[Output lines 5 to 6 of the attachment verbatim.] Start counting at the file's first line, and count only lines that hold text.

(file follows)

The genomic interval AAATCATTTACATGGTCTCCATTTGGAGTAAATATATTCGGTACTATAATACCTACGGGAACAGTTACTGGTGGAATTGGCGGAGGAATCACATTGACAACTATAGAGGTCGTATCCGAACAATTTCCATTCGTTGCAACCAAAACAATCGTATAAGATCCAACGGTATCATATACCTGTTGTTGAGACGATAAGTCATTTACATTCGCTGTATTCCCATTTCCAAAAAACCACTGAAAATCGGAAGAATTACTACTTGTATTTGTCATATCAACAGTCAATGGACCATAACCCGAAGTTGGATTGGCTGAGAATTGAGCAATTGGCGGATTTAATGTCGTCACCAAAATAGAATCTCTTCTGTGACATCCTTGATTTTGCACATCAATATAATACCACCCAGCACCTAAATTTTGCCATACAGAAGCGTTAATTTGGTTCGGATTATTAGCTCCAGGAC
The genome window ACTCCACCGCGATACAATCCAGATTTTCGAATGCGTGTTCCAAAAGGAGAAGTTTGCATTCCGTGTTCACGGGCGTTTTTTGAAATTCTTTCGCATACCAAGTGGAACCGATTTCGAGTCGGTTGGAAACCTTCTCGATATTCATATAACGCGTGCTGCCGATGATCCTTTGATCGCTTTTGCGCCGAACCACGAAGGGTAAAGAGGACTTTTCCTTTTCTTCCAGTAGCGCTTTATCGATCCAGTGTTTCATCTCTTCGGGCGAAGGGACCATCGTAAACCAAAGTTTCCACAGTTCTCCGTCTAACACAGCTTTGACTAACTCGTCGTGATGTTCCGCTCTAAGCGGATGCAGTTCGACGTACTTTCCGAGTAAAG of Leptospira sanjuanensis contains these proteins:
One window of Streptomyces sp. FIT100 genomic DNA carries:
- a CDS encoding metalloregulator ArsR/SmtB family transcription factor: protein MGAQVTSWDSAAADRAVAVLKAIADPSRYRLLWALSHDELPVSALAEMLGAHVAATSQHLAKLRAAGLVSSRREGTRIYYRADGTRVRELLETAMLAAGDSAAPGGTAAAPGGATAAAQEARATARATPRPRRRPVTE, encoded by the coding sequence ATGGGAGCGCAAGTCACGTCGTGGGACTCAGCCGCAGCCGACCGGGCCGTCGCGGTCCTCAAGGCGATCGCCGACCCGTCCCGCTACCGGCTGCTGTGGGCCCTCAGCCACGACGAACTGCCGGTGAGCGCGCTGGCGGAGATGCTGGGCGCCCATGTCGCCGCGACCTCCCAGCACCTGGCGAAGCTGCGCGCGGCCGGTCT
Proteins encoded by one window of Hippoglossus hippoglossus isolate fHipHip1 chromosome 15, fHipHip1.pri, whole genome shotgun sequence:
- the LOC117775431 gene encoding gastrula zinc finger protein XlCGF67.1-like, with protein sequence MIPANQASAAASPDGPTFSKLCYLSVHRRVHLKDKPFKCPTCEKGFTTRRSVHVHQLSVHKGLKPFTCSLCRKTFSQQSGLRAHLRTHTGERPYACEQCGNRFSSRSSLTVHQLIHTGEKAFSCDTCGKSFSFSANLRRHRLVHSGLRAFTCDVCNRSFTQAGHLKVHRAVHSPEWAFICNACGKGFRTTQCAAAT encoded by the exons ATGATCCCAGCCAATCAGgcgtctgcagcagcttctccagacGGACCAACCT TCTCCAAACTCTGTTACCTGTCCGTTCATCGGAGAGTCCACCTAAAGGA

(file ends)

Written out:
Proteins encoded by one window of Hippoglossus hippoglossus isolate fHipHip1 chromosome 15, fHipHip1.pri, whole genome shotgun sequence:
- the LOC117775431 gene encoding gastrula zinc finger protein XlCGF67.1-like, with protein sequence MIPANQASAAASPDGPTFSKLCYLSVHRRVHLKDKPFKCPTCEKGFTTRRSVHVHQLSVHKGLKPFTCSLCRKTFSQQSGLRAHLRTHTGERPYACEQCGNRFSSRSSLTVHQLIHTGEKAFSCDTCGKSFSFSANLRRHRLVHSGLRAFTCDVCNRSFTQAGHLKVHRAVHSPEWAFICNACGKGFRTTQCAAAT encoded by the exons ATGATCCCAGCCAATCAGgcgtctgcagcagcttctccagacGGACCAACCT TCTCCAAACTCTGTTACCTGTCCGTTCATCGGAGAGTCCACCTAAAGGA